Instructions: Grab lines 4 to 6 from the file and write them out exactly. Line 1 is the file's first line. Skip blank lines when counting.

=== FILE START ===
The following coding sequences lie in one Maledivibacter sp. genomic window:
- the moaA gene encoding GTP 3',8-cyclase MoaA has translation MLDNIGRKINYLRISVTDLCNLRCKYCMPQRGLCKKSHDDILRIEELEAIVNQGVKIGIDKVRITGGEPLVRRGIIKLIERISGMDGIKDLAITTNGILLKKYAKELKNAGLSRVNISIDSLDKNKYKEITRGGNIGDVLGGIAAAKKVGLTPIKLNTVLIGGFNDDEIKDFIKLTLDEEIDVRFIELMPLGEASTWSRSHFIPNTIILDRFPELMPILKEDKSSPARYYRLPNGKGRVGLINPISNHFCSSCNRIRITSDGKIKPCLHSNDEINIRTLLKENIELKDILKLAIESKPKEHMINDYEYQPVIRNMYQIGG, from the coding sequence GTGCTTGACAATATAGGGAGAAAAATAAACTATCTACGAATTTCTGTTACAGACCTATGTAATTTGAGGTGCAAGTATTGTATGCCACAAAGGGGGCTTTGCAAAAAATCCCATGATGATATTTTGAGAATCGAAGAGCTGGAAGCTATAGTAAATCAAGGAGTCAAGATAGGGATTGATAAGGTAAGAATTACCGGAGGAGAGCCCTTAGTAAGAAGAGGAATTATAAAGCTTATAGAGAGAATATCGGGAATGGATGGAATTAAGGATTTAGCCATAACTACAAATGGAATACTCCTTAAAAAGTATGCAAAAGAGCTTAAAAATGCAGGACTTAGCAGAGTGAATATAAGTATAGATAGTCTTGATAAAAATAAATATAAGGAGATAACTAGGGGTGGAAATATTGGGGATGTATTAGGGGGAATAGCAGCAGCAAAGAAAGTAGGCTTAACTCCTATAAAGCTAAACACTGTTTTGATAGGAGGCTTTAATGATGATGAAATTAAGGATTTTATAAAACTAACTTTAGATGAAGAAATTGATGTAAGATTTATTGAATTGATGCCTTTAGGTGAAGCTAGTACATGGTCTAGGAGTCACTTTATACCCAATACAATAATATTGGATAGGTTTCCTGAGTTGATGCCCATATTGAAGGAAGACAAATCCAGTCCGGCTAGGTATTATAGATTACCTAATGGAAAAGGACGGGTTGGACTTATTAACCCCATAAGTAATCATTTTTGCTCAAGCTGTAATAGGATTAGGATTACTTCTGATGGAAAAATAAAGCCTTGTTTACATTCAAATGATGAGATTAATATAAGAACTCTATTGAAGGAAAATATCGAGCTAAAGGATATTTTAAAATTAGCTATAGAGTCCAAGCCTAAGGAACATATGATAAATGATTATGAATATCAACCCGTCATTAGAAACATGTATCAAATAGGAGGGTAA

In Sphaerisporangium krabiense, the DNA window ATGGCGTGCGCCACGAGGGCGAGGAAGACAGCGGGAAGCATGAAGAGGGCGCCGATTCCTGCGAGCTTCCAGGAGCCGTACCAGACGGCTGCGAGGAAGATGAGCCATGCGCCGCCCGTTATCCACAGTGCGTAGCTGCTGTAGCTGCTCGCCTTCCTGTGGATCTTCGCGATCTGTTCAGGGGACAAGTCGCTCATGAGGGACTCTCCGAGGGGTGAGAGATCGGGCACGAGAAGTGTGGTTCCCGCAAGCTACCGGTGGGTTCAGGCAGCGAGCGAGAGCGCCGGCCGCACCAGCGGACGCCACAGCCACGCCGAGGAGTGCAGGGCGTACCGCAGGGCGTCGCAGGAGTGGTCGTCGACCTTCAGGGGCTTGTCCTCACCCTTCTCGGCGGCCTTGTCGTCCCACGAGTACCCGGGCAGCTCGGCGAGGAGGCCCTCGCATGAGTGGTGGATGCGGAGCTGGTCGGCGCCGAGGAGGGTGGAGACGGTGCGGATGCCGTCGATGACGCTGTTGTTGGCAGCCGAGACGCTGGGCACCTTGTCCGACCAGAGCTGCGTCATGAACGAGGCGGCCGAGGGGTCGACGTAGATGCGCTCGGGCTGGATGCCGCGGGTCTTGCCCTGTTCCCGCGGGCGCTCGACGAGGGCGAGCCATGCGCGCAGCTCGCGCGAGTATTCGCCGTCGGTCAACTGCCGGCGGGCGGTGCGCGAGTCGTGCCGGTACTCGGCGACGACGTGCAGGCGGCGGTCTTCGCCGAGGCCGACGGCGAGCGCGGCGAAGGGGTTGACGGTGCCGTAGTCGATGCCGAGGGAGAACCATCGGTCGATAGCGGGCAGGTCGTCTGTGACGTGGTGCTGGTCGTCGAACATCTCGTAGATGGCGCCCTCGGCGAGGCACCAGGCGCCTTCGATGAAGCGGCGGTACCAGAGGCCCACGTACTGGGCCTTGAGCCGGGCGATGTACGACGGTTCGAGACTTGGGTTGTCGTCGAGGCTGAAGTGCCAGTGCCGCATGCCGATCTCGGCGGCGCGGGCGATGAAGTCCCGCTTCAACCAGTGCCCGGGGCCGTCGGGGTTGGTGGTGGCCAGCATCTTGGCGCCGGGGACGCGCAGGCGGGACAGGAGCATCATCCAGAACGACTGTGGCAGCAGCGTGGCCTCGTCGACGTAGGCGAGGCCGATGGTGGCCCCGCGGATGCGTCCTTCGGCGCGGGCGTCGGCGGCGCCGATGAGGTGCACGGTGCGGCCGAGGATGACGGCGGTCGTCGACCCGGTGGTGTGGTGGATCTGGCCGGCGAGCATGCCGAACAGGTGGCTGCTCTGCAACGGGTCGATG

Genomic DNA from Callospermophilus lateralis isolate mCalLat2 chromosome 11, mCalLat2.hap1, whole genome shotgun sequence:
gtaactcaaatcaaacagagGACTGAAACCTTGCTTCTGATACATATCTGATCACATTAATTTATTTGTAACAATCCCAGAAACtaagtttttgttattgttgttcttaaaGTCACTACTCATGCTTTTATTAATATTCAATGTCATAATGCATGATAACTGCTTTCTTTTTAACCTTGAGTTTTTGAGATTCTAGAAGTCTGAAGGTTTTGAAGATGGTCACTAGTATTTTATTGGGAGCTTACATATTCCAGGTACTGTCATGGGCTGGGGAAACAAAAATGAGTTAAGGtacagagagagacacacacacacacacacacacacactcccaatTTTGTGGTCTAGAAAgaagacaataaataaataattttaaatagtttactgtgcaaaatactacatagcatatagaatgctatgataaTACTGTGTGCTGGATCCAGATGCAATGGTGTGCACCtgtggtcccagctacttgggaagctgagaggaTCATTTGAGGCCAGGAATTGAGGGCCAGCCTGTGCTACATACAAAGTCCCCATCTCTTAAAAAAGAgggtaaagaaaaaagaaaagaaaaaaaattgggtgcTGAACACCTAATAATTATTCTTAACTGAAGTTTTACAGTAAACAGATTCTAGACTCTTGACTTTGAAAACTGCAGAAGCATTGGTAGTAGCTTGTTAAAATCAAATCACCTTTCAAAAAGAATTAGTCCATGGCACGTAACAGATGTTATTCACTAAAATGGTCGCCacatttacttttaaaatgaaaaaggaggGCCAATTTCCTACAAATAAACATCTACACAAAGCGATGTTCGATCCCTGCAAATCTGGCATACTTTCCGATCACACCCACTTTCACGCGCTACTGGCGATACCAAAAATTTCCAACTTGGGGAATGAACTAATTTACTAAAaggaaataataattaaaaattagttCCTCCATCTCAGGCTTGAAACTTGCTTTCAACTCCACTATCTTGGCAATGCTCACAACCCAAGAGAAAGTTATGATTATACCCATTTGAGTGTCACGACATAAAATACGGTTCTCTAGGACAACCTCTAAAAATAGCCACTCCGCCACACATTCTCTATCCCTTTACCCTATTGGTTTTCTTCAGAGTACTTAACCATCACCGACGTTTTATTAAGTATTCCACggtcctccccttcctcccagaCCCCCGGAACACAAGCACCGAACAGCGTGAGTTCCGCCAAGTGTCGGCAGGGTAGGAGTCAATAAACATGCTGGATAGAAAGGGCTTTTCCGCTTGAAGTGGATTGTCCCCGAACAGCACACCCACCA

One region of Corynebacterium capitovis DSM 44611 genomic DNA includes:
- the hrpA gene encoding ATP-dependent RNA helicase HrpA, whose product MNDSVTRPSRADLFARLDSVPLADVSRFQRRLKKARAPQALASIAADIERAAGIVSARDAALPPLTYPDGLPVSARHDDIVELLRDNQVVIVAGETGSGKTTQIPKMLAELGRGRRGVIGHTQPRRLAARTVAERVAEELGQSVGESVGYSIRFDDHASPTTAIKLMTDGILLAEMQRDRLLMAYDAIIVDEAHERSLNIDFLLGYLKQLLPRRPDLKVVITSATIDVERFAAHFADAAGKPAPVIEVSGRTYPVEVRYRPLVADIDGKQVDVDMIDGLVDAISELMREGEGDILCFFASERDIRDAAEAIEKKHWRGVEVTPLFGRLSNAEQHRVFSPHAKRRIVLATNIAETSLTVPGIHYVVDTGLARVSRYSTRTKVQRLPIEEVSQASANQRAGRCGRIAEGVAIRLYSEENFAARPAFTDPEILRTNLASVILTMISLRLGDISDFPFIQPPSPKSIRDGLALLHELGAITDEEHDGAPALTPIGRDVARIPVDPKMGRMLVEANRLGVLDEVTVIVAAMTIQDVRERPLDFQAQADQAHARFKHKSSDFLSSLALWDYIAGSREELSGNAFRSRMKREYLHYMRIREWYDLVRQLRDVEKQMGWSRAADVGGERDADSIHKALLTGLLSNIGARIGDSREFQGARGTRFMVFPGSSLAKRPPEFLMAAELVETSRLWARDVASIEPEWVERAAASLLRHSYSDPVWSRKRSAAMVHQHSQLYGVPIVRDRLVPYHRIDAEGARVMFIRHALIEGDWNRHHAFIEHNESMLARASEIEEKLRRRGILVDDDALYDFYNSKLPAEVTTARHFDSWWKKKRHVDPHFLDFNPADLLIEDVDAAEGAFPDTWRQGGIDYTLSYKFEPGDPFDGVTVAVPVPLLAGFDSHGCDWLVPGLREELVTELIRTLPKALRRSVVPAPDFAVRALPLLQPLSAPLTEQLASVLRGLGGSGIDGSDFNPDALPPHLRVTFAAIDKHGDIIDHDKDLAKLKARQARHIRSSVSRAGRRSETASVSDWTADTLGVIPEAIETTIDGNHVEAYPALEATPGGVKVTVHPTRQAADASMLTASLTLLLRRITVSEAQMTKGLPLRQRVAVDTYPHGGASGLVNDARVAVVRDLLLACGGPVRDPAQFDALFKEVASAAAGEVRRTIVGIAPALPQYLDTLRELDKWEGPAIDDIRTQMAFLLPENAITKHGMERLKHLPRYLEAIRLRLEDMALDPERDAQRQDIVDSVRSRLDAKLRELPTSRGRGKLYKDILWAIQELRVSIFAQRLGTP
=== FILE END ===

Genomic DNA from Callospermophilus lateralis isolate mCalLat2 chromosome 11, mCalLat2.hap1, whole genome shotgun sequence:
gtaactcaaatcaaacagagGACTGAAACCTTGCTTCTGATACATATCTGATCACATTAATTTATTTGTAACAATCCCAGAAACtaagtttttgttattgttgttcttaaaGTCACTACTCATGCTTTTATTAATATTCAATGTCATAATGCATGATAACTGCTTTCTTTTTAACCTTGAGTTTTTGAGATTCTAGAAGTCTGAAGGTTTTGAAGATGGTCACTAGTATTTTATTGGGAGCTTACATATTCCAGGTACTGTCATGGGCTGGGGAAACAAAAATGAGTTAAGGtacagagagagacacacacacacacacacacacacactcccaatTTTGTGGTCTAGAAAgaagacaataaataaataattttaaatagtttactgtgcaaaatactacatagcatatagaatgctatgataaTACTGTGTGCTGGATCCAGATGCAATGGTGTGCACCtgtggtcccagctacttgggaagctgagaggaTCATTTGAGGCCAGGAATTGAGGGCCAGCCTGTGCTACATACAAAGTCCCCATCTCTTAAAAAAGAgggtaaagaaaaaagaaaagaaaaaaaattgggtgcTGAACACCTAATAATTATTCTTAACTGAAGTTTTACAGTAAACAGATTCTAGACTCTTGACTTTGAAAACTGCAGAAGCATTGGTAGTAGCTTGTTAAAATCAAATCACCTTTCAAAAAGAATTAGTCCATGGCACGTAACAGATGTTATTCACTAAAATGGTCGCCacatttacttttaaaatgaaaaaggaggGCCAATTTCCTACAAATAAACATCTACACAAAGCGATGTTCGATCCCTGCAAATCTGGCATACTTTCCGATCACACCCACTTTCACGCGCTACTGGCGATACCAAAAATTTCCAACTTGGGGAATGAACTAATTTACTAAAaggaaataataattaaaaattagttCCTCCATCTCAGGCTTGAAACTTGCTTTCAACTCCACTATCTTGGCAATGCTCACAACCCAAGAGAAAGTTATGATTATACCCATTTGAGTGTCACGACATAAAATACGGTTCTCTAGGACAACCTCTAAAAATAGCCACTCCGCCACACATTCTCTATCCCTTTACCCTATTGGTTTTCTTCAGAGTACTTAACCATCACCGACGTTTTATTAAGTATTCCACggtcctccccttcctcccagaCCCCCGGAACACAAGCACCGAACAGCGTGAGTTCCGCCAAGTGTCGGCAGGGTAGGAGTCAATAAACATGCTGGATAGAAAGGGCTTTTCCGCTTGAAGTGGATTGTCCCCGAACAGCACACCCACCA

One region of Corynebacterium capitovis DSM 44611 genomic DNA includes: